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CALIFORNIA | LOCAL
April 1, 2013 | By Ben Welsh and Thomas Suh Lauder
Crime reports are up significantly for the latest week in 13 L.A. neighborhoods, according to an analysis of LAPD data by the Los Angeles Times' Crime L.A. database . Eight neighborhoods reported a significant increase in violent crime. Arleta (A) was the most unusual, recording five reports compared with a weekly average of 1.4 over the last three months. Elysian Valley (I) topped the list of five neighborhoods with property crime alerts. It recorded three property crimes compared with its weekly average of 1.2 over the last three months.
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CALIFORNIA | LOCAL
October 31, 2010 | By Scott Gold, Times Staff Writer
Serious gang-related crime has tumbled 40% over the last three years in the troubled neighborhoods surrounding the sites of Summer Night Lights, Los Angeles' park program designed to curb violence, newly assembled police data show. This was the third summer that City Hall has run Summer Night Lights, offering recreational activities, mentoring and counseling programs, meals and other services at parks and public housing complexes. Launched in the summer of 2008, Summer Night Lights expanded to 24 sites this year.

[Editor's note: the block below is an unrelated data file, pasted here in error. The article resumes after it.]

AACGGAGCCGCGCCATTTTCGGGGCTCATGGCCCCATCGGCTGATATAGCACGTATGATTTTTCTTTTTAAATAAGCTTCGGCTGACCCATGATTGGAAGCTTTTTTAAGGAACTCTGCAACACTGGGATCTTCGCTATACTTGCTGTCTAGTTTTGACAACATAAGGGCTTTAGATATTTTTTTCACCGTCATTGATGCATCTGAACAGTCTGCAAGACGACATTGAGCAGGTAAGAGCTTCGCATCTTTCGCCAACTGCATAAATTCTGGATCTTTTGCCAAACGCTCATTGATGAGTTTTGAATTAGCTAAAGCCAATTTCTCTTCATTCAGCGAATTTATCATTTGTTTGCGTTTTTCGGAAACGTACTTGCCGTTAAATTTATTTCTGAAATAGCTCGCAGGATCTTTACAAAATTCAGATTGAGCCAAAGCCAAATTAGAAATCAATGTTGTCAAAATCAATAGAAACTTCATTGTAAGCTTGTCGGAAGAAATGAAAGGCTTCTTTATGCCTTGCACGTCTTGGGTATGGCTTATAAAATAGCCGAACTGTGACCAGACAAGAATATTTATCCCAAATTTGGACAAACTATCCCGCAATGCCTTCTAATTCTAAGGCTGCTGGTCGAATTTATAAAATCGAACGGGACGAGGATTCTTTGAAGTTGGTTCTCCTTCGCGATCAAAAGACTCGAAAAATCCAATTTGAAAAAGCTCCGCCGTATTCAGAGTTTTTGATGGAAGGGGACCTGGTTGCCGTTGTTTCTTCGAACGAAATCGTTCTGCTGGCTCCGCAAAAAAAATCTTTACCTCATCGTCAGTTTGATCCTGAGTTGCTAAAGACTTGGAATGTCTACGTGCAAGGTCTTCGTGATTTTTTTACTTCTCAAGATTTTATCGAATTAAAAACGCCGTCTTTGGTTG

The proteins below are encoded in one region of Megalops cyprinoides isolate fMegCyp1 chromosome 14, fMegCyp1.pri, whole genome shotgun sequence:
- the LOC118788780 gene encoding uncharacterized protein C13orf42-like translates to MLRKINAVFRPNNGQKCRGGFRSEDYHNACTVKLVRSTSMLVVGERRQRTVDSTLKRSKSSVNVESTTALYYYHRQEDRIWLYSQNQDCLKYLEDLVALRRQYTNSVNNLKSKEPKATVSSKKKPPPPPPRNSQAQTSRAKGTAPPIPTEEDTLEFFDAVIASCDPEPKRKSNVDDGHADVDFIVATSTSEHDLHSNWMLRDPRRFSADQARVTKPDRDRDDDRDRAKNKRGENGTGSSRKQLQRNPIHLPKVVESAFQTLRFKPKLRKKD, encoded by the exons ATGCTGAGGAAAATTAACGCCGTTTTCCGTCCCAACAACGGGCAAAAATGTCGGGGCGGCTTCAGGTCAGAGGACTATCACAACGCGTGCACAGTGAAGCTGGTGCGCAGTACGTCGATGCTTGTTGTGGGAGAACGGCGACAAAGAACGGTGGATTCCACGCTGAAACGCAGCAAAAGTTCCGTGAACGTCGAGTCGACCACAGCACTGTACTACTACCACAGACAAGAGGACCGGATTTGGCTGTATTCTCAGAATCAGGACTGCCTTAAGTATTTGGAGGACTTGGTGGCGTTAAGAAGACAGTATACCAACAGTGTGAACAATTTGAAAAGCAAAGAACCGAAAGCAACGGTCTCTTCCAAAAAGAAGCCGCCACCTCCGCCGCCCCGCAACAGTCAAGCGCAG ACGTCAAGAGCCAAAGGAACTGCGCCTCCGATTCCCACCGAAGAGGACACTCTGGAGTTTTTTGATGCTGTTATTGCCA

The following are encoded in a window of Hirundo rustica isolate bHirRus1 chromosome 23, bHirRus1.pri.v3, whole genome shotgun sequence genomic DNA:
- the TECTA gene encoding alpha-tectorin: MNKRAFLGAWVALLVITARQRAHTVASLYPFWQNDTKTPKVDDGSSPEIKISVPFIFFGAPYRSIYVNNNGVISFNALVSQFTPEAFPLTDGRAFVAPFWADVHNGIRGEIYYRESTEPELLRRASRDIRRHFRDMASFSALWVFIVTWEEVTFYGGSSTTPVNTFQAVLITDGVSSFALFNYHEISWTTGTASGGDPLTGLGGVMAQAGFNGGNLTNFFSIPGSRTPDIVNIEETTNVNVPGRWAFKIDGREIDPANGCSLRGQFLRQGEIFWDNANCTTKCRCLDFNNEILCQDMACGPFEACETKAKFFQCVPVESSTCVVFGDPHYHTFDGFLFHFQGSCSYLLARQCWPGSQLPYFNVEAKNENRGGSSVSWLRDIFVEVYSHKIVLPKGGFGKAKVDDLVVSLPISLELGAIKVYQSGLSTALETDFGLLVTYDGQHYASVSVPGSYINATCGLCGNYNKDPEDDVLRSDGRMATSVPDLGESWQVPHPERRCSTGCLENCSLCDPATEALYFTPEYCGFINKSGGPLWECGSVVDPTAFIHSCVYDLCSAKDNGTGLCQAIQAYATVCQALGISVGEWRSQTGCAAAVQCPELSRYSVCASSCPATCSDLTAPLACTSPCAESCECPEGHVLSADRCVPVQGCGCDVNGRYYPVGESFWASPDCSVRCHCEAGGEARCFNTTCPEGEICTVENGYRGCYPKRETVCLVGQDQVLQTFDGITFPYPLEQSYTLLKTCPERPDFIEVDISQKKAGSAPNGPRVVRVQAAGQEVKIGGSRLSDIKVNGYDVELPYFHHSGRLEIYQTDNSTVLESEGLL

HEALTH
October 20, 2011 | By Amina Khan, Los Angeles Times
People who move from a poor neighborhood to a better-off one could end up thinner and healthier than those who stay behind, according to an urban housing experiment that tracked low-income residents in five major cities for 10 to 15 years. The research, set up by the U.S. Department of Housing and Urban Development, shows that health is closely linked to the environments people live in — and that social policies to change those environments or move people away from blighted areas could be a key tactic in fighting the "diabesity" epidemic.
REAL ESTATE
October 9, 2005 | From the Chicago Tribune
If you choose to live in a way-out suburban subdivision, are you more likely to get fat? A number of planners, health officials and others have complained in recent years that sprawl discourages walking and, therefore, encourages obesity. But two researchers from Oregon State University looked at the relationship between sprawl and neighborhood choice, based on residents' weight. They concluded there's no real connection between living in the boonies and becoming overweight.
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